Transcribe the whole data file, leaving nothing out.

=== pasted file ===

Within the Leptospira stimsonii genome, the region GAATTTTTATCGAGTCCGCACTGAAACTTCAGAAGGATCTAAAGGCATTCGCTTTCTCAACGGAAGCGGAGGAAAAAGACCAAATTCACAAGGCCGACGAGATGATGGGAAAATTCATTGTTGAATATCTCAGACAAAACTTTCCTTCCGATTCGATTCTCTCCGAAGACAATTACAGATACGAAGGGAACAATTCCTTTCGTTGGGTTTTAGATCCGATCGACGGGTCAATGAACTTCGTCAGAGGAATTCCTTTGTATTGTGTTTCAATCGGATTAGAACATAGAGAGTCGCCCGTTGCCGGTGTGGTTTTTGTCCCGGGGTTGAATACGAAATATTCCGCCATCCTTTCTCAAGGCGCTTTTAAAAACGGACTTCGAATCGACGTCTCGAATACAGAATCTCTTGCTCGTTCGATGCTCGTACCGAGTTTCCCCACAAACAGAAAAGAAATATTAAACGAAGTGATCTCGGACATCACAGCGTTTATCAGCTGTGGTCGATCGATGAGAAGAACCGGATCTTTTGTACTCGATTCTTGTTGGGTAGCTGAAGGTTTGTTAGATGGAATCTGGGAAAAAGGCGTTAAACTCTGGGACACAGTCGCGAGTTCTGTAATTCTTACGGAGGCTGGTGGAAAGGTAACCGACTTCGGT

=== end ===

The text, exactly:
Within the Leptospira stimsonii genome, the region GAATTTTTATCGAGTCCGCACTGAAACTTCAGAAGGATCTAAAGGCATTCGCTTTCTCAACGGAAGCGGAGGAAAAAGACCAAATTCACAAGGCCGACGAGATGATGGGAAAATTCATTGTTGAATATCTCAGACAAAACTTTCCTTCCGATTCGATTCTCTCCGAAGACAATTACAGATACGAAGGGAACAATTCCTTTCGTTGGGTTTTAGATCCGATCGACGGGTCAATGAACTTCGTCAGAGGAATTCCTTTGTATTGTGTTTCAATCGGATTAGAACATAGAGAGTCGCCCGTTGCCGGTGTGGTTTTTGTCCCGGGGTTGAATACGAAATATTCCGCCATCCTTTCTCAAGGCGCTTTTAAAAACGGACTTCGAATCGACGTCTCGAATACAGAATCTCTTGCTCGTTCGATGCTCGTACCGAGTTTCCCCACAAACAGAAAAGAAATATTAAACGAAGTGATCTCGGACATCACAGCGTTTATCAGCTGTGGTCGATCGATGAGAAGAACCGGATCTTTTGTACTCGATTCTTGTTGGGTAGCTGAAGGTTTGTTAGATGGAATCTGGGAAAAAGGCGTTAAACTCTGGGACACAGTCGCGAGTTCTGTAATTCTTACGGAGGCTGGTGGAAAGGTAACCGACTTCGGT